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« Reply #24 on: January 11, 2011, 02:11:26 PM »

Still thinking...

After the whole pick up line thing, what happened in terms of keeping him quiet or not? Or did you already describe that and I'm recalling badly? I think you said they didn't need to kill him in the end. But what changed the NPC's mind to not publishing the article?

I'm thinking one issue is that the dice roll, which seemed initiated by the player, was a bit 'premature ejaculation'. Ie, no one at the table talked about how dire the ramifications would be on a failed roll, or whether there would no ramifications at all in the short term (ie, rolls, fails "Please don't publish!" "Sorry, I'm going to! Goodbye my friends! Catch you at the party next week! :)" leaving plenty of time for other plans...). Just suddenly he rolls out of nowhere and nobodies internalised what significant context a fail will have (if any).

I mean, imagine if he rolled to persuade, fails, then just grunts 'Oh, failed it'. Seems a bit non climactic. So perhaps he's trying to make it somehow climactic on his own. Mainly because he rushed to dice and everyone else was left behind?

Perhaps if it becomes an informal rule that if a player picks up dice like that, he has to turn to the group first and go 'So...how bad is it if I fail' and actually wait a bit to get some feedback and back and forth on the matter? I'm not saying determine it in fine detail, just an overall sense of bad result?
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Cliff H
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« Reply #25 on: January 12, 2011, 06:02:10 AM »

After the whole pick up line thing, what happened in terms of keeping him quiet or not? Or did you already describe that and I'm recalling badly? I think you said they didn't need to kill him in the end. But what changed the NPC's mind to not publishing the article?

The PCs brought up how they met this NPC. Upon first meeting he begged a favor, which turned out to be substantial. So they said he owed them, and he conceded. That part of the conversation, by the way, didn't require a single die roll.

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I'm thinking one issue is that the dice roll, which seemed initiated by the player, was a bit 'premature ejaculation'.

Quite right. The players are familiar enough with the rules that they often feel comfortable enough matching stat + skill and rolling right after they make some declaration of action. The only time they ask is when they're not sure what to roll. I have said sometimes that a roll is not required, but in general the reflex is to declare an action and reach for dice.

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Perhaps if it becomes an informal rule that if a player picks up dice like that, he has to turn to the group first and go 'So...how bad is it if I fail' and actually wait a bit to get some feedback and back and forth on the matter? I'm not saying determine it in fine detail, just an overall sense of bad result?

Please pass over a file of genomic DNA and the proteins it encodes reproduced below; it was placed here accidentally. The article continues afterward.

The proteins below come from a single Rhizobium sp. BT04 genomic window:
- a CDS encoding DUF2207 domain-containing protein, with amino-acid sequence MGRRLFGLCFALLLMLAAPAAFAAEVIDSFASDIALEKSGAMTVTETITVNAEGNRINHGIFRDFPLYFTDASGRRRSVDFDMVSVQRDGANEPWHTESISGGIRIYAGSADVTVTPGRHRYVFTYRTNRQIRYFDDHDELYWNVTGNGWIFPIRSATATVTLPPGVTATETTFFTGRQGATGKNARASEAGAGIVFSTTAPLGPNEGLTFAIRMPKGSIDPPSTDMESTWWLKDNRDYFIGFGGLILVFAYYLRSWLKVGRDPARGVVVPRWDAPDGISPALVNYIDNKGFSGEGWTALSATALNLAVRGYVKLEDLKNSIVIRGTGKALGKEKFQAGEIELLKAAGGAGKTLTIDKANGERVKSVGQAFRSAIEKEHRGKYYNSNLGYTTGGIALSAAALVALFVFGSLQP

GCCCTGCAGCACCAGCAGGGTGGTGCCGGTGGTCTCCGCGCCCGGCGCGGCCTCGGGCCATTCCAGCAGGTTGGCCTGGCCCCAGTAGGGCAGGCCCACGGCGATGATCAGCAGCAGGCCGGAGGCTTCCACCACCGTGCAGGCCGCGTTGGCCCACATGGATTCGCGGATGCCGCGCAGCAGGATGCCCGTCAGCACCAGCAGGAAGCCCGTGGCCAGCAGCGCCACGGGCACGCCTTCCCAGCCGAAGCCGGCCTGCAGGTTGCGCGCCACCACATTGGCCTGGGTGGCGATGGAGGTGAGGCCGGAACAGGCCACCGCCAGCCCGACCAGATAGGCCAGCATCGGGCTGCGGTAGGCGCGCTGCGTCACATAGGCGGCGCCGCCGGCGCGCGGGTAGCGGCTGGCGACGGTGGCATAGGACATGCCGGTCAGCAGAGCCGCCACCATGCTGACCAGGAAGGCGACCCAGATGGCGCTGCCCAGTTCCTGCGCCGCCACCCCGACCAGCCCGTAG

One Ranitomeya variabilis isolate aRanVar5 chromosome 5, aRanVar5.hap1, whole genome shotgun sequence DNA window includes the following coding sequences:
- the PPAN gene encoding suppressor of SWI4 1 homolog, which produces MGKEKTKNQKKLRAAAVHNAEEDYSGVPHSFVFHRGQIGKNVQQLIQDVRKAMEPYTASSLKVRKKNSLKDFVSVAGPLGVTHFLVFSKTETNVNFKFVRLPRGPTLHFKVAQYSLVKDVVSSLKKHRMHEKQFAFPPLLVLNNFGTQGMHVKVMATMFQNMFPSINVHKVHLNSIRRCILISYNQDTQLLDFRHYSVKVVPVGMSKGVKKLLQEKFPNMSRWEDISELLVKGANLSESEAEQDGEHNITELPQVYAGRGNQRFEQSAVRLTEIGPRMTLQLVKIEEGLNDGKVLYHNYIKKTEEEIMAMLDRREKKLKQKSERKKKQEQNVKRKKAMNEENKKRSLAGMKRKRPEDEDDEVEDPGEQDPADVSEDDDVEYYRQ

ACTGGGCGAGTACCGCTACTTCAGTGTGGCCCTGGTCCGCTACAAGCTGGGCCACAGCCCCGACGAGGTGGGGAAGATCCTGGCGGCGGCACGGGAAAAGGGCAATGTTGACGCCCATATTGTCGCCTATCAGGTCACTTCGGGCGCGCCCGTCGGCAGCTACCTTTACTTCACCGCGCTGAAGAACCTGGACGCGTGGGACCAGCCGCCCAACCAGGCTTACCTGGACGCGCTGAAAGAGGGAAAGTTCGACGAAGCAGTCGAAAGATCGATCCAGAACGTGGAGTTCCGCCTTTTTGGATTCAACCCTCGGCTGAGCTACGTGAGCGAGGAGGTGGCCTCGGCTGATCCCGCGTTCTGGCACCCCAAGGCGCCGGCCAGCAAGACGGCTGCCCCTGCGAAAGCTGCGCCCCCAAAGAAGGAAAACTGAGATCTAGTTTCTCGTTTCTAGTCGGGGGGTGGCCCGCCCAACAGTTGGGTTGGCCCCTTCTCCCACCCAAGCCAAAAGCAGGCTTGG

Assuming the snow allows everyone to get together (we're in eastern PA, and currently snowed in), tonight is game night. That sounds like something small I can add in right away.

(edited to fix quote format - RE)
« Last Edit: January 12, 2011, 01:46:12 PM by Ron Edwards » Logged
stefoid
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« Reply #26 on: January 18, 2011, 10:07:19 PM »

Obviously I don't know your group, or the groups Ron referred to, so I could be way off base. But this strikes me as a pretty straightforward example of Creative Agenda in action. I'm not sure how versed in the CA concept you are, but the idea that CA is what you intend to do, or that CA is what a specific person prefers to do, are both common misconceptions. CA is how you use the medium of play to enjoy the game _together_. It doesn't matter how invested in Lothar the badass barbarian, and his epic struggle to avenge his fallen village a player is, its not a part of CA until its enthusiastically shared and reinforced by the group. If everyones eyes glaze over when you talk about Lothar (perhaps not out of fundamental disinterest, but because we all know it really doesn't make a damn bit of difference), but they all grin or laugh when you have him trip over his feet and fall into a hole when you roll a 2 on your spot check... Then thats what you are going to do.

In the essays Ron talks about how Sim is easily supplanted by the more basic human activities of competition (gamism) and story telling (narrativism), but Sim-comedy seems to be just as basic and powerful.

Narration mechanics are a technique, that can support any agenda based on the context. In this game, they are supporting the Sim-comedy agenda. If you don't want to support it, I'd suggest removing or refocusing the mechanic. Honestly, what sort of failure narration would matter to the other players at the table? If the answer is none, then its not a useful rule.

dude, you nuked that nail!